Seeking Recognition of Canadian Class Action Judgments in Foreign Jurisdictions: Perils and Pitfalls

AuthorJohn P. Brown
Seeking Recognition of
Canadian Cl ass Action
Judgments in Foreign
Jurisdictions: Perils and
John P. Brown1
There is a growing trend in Canadian class action settlements for defen-
dants to seek certification of a worldwide settlement class. Settling
defendants ask for such a class hoping to secure the broadest possible
release from liability. Plaintiffs are willing partners because a larger class
inevitably means a larger settlement. Conversely, when a settlement is
not involved and certification is contested, a defendant’s interests shift.
Rather than a worldwide class, a defendant argues for the narrowest (geo-
graphic) class possible.
Whether a worldwide class is certified for settlement purposes or
after a contested motion, there is a significant risk that a Canadian judg-
ment approving such a class will not be recognized or enforced in most,
if not all European countries. The result will be that defendants who
voluntarily paid for a worldwide release of their liability (in a settlement)
or who were ordered to pay damages on the basis of a “worldwide” class
(after a contested certification motion and trial) will not achieve the
“global” protection from future litigation that they expected because they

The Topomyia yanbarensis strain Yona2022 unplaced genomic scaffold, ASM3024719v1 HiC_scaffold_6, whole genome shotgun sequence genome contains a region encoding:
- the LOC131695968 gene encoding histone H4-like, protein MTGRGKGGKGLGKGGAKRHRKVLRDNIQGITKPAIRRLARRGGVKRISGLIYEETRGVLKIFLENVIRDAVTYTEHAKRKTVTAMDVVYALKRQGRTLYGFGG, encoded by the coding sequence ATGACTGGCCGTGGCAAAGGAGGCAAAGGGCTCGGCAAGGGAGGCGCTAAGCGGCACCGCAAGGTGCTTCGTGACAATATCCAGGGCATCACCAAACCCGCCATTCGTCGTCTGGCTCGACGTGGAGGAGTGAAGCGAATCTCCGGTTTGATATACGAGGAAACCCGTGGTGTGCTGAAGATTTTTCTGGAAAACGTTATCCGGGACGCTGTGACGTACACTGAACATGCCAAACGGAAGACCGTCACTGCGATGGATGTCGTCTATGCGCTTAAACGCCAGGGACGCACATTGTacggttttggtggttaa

could still be subject to further litigation by “foreign” class members in
foreign jurisdictions.
Canada, the U. S., and Australia share similar class action regimes.
Notwithstanding these similarities, there are difficult issues with cross-
1 John P. Brown is a partner at McCarthy Tétrault LLP specializing in class
actions. He is the Vice-Chair of the Consumer Litigation Committee of the
International Bar Association and Chairman of the Task Force on International
Procedures and Protocols for Collective Redress.
VOL UME 4, No 2, march 2008 221
border enforcement of class action judgments between these countries,
and in the case of Canada, between provinces within the same country.2
Most European countries, in contrast, do not have class action legislation.
Some European countries are beginning to investigate and/or introduce
various forms of group or representative actions (which they refer to as
actions for collective redress) but these are almost exclusively opt-in
rather than opt-out actions.3 England, one of the few common law coun-